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Hospice/Palliative Care

785-623-6200 or 1-800-248-0073
2220 Canterbury Drive
Hays, KS 67601 | Directions

Do I need a special physician to receive Hospice services?

The person can continue with their physician of choice while on Hospice. Hospice also has a Medical Director who oversees the program.

Do I have to live in my own home to receive Hospice services?

Hospice services are generally provided in the patient’s home. This may be an apartment, assisted living, a friend or family member’s home, or a nursing home. In order to receive services when residing in a nursing home or assisted living center, Hospice must have a contract with the facility.

Ho do I obtain Hospice Services?

Services are usually started at the request of the primary physician. However, inquiries can be made by the patient, family, friends, clergy or other health care providers. Hospice services are indicated when curative treatment will no longer be effective or is no longer desired by the patient. Permission of the patient or representative, Hospice Medical Director and primary physician are required.

What services does Hospice Provide?

Hospice care is provided by an interdisciplinary team of health care professionals and volunteers. The services routinely provided are nursing visits, social worker visits, hospice aide visits and pastoral care visits. Specially trained volunteers are available to assist when desired by the patient or family. Volunteers do not provide hands-on care. Other services provided when needed are physical therapy, occupational therapy, speech therapy and nutritional counseling. A Hospice nurse is on call 24/7. Hospice pays for medications, medical supplies and equipment related to comfort for the terminal illness.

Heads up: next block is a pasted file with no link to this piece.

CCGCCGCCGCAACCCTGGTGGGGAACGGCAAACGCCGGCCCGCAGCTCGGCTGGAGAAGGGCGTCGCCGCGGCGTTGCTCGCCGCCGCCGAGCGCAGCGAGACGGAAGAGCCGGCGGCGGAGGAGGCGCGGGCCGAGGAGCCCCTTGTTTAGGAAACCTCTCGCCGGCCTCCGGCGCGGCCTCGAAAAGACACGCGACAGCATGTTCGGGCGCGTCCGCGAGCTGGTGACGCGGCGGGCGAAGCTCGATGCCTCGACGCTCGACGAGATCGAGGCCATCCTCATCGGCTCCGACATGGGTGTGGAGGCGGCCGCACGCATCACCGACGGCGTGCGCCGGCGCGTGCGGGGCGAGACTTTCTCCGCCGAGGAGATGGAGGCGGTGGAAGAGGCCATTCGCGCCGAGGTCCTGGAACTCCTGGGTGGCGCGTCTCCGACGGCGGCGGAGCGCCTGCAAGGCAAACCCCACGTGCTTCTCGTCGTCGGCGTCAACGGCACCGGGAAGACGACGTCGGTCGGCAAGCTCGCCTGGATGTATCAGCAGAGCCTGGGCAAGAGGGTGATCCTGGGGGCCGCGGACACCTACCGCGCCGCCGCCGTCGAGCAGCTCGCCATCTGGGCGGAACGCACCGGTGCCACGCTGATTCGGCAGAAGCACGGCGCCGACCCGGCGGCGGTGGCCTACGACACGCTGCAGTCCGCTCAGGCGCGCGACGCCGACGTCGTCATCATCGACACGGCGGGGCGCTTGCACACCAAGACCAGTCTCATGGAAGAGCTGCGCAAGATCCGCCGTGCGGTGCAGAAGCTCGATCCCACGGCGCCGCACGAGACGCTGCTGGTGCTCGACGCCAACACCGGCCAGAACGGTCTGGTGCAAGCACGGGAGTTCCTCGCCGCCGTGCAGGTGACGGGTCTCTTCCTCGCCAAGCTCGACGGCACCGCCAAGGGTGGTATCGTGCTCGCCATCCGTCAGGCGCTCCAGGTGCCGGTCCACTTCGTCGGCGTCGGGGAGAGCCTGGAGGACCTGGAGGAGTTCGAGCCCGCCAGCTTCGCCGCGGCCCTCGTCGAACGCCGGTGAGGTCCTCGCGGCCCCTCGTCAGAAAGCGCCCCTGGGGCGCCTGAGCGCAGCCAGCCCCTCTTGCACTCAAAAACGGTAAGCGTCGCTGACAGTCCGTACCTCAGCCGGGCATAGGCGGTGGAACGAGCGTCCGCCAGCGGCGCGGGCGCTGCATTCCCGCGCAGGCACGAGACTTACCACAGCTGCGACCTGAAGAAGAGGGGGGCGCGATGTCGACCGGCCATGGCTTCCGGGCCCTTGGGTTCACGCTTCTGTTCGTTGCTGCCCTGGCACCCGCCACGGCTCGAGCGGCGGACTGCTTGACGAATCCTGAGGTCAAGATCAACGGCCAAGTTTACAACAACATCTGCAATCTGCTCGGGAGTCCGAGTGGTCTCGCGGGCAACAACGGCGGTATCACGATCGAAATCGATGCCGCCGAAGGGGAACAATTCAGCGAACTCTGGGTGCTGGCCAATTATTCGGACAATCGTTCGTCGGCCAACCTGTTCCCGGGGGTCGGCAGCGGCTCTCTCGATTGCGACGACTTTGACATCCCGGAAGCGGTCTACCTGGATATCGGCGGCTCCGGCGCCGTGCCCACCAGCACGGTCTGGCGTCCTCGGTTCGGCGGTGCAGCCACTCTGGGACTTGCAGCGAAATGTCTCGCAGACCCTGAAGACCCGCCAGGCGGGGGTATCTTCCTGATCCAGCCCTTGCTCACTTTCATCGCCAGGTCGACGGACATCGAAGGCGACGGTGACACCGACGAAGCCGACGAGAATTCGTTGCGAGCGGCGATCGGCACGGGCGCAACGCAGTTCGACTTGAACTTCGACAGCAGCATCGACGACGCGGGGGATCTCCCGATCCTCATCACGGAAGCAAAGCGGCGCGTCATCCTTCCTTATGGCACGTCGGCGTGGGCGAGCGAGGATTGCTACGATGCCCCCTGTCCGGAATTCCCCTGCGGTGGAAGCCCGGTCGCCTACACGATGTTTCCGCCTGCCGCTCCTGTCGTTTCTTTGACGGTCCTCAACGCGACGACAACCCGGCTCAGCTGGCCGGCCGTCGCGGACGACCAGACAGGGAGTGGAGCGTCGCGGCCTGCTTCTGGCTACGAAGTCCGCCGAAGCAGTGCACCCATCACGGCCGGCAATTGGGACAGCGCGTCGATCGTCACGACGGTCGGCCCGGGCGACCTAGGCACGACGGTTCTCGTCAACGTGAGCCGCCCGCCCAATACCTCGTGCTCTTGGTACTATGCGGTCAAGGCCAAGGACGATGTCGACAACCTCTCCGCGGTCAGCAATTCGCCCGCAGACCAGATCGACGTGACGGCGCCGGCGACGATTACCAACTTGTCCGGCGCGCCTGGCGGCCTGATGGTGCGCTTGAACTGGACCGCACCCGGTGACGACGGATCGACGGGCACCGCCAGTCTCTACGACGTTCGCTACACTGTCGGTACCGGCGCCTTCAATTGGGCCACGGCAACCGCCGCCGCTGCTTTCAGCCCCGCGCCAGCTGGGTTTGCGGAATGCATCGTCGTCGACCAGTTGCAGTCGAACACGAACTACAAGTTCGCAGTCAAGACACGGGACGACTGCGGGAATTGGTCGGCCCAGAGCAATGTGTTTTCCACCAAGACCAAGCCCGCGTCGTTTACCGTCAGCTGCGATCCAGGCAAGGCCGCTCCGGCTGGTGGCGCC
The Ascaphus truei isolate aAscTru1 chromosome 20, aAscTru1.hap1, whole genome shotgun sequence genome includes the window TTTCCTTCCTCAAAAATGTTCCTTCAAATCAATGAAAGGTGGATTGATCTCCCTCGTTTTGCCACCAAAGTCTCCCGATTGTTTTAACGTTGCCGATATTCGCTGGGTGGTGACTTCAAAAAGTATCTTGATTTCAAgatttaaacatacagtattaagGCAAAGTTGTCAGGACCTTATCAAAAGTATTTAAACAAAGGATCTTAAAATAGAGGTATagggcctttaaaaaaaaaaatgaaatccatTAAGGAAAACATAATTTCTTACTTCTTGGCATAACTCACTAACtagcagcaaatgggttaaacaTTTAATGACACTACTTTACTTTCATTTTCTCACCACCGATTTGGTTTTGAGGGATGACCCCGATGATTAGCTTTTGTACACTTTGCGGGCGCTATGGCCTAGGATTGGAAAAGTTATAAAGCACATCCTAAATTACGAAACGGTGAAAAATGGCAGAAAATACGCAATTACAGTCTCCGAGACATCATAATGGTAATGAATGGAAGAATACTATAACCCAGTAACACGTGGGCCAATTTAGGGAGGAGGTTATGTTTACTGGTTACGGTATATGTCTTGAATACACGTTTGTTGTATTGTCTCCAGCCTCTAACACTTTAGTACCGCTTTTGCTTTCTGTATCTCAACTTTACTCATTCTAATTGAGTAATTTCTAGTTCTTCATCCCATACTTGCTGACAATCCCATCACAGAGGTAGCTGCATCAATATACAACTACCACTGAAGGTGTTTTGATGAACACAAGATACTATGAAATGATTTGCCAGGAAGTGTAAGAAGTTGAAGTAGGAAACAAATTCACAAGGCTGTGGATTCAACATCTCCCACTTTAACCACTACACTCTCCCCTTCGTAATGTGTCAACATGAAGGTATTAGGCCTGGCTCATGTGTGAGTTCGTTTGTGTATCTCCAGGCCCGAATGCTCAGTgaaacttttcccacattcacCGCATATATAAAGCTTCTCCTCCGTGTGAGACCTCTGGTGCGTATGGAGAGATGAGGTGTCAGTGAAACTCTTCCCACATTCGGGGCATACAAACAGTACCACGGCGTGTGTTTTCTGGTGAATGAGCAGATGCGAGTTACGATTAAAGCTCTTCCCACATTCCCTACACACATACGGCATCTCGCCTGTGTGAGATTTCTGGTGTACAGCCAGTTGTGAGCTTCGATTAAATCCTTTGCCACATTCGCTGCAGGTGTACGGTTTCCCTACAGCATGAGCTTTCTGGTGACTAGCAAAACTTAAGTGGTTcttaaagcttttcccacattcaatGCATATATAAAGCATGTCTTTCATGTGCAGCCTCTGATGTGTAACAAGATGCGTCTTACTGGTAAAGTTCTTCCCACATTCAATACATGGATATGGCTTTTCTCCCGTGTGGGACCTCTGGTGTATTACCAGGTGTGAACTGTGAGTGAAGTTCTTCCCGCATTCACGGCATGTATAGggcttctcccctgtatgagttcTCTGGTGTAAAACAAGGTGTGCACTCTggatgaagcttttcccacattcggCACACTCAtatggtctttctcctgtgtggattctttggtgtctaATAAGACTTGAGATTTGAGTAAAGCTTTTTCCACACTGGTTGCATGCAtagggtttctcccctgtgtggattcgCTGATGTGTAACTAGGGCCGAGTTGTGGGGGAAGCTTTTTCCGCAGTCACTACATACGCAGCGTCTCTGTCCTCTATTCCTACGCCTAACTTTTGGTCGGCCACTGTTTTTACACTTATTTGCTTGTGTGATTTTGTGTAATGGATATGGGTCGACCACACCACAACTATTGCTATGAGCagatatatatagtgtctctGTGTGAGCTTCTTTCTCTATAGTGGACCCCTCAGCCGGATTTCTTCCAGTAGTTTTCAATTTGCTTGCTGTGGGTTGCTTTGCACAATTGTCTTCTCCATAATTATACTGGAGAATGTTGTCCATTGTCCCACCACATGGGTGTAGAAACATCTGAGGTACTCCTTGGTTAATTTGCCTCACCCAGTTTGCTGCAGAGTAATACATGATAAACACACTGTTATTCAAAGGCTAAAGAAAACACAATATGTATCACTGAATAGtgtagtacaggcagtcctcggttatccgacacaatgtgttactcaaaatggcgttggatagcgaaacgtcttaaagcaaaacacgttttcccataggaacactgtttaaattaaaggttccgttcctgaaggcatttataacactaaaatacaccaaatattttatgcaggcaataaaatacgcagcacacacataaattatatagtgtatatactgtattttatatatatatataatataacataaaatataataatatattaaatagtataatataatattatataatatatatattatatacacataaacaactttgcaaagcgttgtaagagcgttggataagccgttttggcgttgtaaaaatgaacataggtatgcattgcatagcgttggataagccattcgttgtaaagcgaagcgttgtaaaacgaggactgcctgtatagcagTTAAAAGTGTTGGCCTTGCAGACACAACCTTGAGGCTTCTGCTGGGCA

What is Hospice Care appropriate?

Hospice care is appropriate for any person from birth forward who has an illness which cannot be cured and for which life expectancy is less than six months. Hospice is available for any illness, examples are: Stroke and Coma, Heart Disease, HIV, ALS, Alzheimer’s Dementia, Lung Disease, Renal Disease, Cancer and any other disease in the terminal phase.